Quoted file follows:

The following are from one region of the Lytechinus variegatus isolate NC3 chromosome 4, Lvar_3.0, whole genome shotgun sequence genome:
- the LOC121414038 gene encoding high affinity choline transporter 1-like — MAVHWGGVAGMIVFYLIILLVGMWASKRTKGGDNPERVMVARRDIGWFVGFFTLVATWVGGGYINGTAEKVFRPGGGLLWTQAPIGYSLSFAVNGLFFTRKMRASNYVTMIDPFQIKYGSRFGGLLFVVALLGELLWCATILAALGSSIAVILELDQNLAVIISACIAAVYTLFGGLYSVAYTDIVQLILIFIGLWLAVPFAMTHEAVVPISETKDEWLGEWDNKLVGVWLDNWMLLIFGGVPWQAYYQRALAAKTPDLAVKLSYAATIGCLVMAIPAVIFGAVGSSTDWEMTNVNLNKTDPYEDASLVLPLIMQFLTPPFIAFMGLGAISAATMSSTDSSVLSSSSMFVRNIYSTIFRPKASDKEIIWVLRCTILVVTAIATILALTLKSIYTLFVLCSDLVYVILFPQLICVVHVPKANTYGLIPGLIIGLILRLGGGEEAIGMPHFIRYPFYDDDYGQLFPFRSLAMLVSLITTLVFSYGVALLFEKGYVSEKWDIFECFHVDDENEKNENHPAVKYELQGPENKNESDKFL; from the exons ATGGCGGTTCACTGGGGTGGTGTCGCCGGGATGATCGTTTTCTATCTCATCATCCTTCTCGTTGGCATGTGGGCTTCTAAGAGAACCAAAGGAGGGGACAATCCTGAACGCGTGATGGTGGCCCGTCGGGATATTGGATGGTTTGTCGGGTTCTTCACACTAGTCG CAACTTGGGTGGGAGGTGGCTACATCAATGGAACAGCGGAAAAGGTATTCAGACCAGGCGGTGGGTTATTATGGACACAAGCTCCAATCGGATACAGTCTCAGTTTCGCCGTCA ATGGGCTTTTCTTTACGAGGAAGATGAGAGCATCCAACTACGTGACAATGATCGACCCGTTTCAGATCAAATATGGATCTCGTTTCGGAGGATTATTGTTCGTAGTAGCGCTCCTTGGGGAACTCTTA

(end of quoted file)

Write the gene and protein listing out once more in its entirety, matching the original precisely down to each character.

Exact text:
The following are from one region of the Lytechinus variegatus isolate NC3 chromosome 4, Lvar_3.0, whole genome shotgun sequence genome:
- the LOC121414038 gene encoding high affinity choline transporter 1-like — MAVHWGGVAGMIVFYLIILLVGMWASKRTKGGDNPERVMVARRDIGWFVGFFTLVATWVGGGYINGTAEKVFRPGGGLLWTQAPIGYSLSFAVNGLFFTRKMRASNYVTMIDPFQIKYGSRFGGLLFVVALLGELLWCATILAALGSSIAVILELDQNLAVIISACIAAVYTLFGGLYSVAYTDIVQLILIFIGLWLAVPFAMTHEAVVPISETKDEWLGEWDNKLVGVWLDNWMLLIFGGVPWQAYYQRALAAKTPDLAVKLSYAATIGCLVMAIPAVIFGAVGSSTDWEMTNVNLNKTDPYEDASLVLPLIMQFLTPPFIAFMGLGAISAATMSSTDSSVLSSSSMFVRNIYSTIFRPKASDKEIIWVLRCTILVVTAIATILALTLKSIYTLFVLCSDLVYVILFPQLICVVHVPKANTYGLIPGLIIGLILRLGGGEEAIGMPHFIRYPFYDDDYGQLFPFRSLAMLVSLITTLVFSYGVALLFEKGYVSEKWDIFECFHVDDENEKNENHPAVKYELQGPENKNESDKFL; from the exons ATGGCGGTTCACTGGGGTGGTGTCGCCGGGATGATCGTTTTCTATCTCATCATCCTTCTCGTTGGCATGTGGGCTTCTAAGAGAACCAAAGGAGGGGACAATCCTGAACGCGTGATGGTGGCCCGTCGGGATATTGGATGGTTTGTCGGGTTCTTCACACTAGTCG CAACTTGGGTGGGAGGTGGCTACATCAATGGAACAGCGGAAAAGGTATTCAGACCAGGCGGTGGGTTATTATGGACACAAGCTCCAATCGGATACAGTCTCAGTTTCGCCGTCA ATGGGCTTTTCTTTACGAGGAAGATGAGAGCATCCAACTACGTGACAATGATCGACCCGTTTCAGATCAAATATGGATCTCGTTTCGGAGGATTATTGTTCGTAGTAGCGCTCCTTGGGGAACTCTTA